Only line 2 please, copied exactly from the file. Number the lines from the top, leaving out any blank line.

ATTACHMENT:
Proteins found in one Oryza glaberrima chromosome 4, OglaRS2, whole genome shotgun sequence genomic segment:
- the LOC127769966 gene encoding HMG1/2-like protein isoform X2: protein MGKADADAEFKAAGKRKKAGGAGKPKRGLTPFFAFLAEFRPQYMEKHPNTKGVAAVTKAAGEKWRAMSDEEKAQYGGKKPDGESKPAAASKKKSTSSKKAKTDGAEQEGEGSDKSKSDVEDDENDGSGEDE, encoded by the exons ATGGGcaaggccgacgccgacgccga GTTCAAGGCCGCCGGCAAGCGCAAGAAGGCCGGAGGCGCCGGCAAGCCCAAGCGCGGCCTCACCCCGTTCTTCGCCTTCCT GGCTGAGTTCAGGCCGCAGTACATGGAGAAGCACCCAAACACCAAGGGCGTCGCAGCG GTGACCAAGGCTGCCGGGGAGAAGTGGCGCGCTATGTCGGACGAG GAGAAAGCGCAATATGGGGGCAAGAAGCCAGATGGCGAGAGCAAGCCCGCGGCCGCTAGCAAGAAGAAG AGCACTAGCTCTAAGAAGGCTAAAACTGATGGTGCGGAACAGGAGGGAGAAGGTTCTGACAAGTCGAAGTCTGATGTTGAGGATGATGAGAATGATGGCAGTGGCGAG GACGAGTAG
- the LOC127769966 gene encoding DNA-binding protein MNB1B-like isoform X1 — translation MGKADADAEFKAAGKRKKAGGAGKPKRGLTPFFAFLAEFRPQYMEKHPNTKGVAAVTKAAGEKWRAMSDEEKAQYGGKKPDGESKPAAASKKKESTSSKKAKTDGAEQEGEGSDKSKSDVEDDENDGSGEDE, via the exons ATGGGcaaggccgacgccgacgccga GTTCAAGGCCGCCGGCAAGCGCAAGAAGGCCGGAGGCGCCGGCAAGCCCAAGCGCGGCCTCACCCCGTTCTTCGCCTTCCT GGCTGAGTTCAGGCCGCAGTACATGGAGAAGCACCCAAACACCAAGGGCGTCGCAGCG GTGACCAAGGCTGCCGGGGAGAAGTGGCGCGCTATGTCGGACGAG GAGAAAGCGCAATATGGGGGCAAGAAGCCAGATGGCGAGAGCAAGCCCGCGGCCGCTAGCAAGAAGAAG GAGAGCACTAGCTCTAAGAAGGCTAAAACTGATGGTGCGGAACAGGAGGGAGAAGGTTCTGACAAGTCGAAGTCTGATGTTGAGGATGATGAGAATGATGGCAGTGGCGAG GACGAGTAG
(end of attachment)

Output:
- the LOC127769966 gene encoding HMG1/2-like protein isoform X2: protein MGKADADAEFKAAGKRKKAGGAGKPKRGLTPFFAFLAEFRPQYMEKHPNTKGVAAVTKAAGEKWRAMSDEEKAQYGGKKPDGESKPAAASKKKSTSSKKAKTDGAEQEGEGSDKSKSDVEDDENDGSGEDE, encoded by the exons ATGGGcaaggccgacgccgacgccga GTTCAAGGCCGCCGGCAAGCGCAAGAAGGCCGGAGGCGCCGGCAAGCCCAAGCGCGGCCTCACCCCGTTCTTCGCCTTCCT GGCTGAGTTCAGGCCGCAGTACATGGAGAAGCACCCAAACACCAAGGGCGTCGCAGCG GTGACCAAGGCTGCCGGGGAGAAGTGGCGCGCTATGTCGGACGAG GAGAAAGCGCAATATGGGGGCAAGAAGCCAGATGGCGAGAGCAAGCCCGCGGCCGCTAGCAAGAAGAAG AGCACTAGCTCTAAGAAGGCTAAAACTGATGGTGCGGAACAGGAGGGAGAAGGTTCTGACAAGTCGAAGTCTGATGTTGAGGATGATGAGAATGATGGCAGTGGCGAG GACGAGTAG